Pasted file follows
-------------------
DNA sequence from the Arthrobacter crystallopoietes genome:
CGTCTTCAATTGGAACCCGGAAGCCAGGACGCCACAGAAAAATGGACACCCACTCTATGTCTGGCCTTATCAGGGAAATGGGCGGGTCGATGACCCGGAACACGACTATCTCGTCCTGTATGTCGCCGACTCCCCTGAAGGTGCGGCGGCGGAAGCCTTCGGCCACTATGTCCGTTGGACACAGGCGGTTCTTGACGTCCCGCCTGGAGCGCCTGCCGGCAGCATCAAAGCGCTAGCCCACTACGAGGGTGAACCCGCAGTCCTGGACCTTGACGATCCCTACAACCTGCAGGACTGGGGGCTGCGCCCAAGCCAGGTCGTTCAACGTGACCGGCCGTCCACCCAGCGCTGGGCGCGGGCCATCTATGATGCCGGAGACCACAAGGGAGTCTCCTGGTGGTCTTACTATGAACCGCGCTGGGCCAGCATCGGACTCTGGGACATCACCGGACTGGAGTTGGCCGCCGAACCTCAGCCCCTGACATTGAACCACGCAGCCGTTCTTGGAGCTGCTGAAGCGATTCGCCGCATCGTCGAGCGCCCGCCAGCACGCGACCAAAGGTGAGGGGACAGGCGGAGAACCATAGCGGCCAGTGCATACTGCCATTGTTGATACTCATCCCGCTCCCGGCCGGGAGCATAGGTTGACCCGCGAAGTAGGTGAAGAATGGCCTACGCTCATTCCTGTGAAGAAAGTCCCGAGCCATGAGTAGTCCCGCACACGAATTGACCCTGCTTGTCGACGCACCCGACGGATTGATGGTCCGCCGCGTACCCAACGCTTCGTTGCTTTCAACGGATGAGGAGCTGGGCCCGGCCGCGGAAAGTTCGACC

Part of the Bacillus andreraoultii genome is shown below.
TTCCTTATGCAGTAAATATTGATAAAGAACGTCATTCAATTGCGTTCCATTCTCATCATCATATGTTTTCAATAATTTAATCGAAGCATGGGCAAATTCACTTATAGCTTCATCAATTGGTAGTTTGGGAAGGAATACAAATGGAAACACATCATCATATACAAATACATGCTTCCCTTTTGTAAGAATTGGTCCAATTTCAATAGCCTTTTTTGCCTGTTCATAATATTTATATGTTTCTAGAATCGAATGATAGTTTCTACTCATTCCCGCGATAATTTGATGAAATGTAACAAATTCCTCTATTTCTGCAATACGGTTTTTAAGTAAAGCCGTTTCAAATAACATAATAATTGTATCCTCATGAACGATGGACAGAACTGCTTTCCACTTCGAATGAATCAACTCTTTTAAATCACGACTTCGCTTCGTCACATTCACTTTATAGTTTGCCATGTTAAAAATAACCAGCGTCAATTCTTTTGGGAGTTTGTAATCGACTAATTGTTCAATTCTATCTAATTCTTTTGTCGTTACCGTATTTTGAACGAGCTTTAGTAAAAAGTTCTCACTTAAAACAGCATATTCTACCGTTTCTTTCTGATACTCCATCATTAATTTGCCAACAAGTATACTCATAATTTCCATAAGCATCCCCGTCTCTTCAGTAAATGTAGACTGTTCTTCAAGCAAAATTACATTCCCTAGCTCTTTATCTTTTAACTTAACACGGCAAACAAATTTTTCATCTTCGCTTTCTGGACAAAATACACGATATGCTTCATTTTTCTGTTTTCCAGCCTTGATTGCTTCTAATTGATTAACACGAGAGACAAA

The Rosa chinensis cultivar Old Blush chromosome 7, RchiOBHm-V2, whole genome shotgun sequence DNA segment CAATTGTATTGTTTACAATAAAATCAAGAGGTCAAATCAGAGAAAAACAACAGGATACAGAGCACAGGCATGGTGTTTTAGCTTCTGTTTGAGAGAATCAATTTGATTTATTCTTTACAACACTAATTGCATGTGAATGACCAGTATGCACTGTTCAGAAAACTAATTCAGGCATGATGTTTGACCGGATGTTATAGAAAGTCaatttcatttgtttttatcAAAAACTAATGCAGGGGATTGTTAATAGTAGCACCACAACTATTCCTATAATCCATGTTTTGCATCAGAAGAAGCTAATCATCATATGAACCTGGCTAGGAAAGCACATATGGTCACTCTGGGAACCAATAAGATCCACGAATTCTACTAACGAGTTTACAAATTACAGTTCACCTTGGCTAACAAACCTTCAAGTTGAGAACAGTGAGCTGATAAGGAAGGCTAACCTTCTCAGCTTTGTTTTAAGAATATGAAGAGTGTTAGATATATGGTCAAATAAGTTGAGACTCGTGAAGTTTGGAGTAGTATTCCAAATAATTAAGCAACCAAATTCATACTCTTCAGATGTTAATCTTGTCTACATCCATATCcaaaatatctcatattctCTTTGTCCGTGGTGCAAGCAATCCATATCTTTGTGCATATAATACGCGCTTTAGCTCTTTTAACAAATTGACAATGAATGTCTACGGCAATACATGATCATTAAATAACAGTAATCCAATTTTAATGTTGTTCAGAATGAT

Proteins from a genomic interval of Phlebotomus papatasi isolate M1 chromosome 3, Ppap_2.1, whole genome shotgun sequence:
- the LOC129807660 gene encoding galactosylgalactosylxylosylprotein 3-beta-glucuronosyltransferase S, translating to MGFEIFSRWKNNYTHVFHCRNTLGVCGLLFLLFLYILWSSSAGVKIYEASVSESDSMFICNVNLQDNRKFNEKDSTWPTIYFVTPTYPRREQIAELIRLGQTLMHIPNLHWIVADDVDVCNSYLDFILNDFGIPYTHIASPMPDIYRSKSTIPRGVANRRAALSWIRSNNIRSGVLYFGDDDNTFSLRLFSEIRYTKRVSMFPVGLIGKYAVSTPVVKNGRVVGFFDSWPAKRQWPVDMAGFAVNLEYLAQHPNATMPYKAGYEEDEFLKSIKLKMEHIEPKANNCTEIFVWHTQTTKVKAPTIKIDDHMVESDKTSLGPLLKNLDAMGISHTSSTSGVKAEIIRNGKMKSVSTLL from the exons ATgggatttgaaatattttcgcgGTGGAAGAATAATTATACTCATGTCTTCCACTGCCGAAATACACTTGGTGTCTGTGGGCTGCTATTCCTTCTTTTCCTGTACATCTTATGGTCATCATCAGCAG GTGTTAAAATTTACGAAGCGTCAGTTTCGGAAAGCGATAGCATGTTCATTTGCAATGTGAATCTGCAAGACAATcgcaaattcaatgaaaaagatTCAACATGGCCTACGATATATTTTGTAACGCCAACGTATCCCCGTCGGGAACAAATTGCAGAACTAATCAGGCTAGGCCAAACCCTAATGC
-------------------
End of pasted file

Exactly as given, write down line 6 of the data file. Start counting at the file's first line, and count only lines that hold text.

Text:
Proteins from a genomic interval of Phlebotomus papatasi isolate M1 chromosome 3, Ppap_2.1, whole genome shotgun sequence: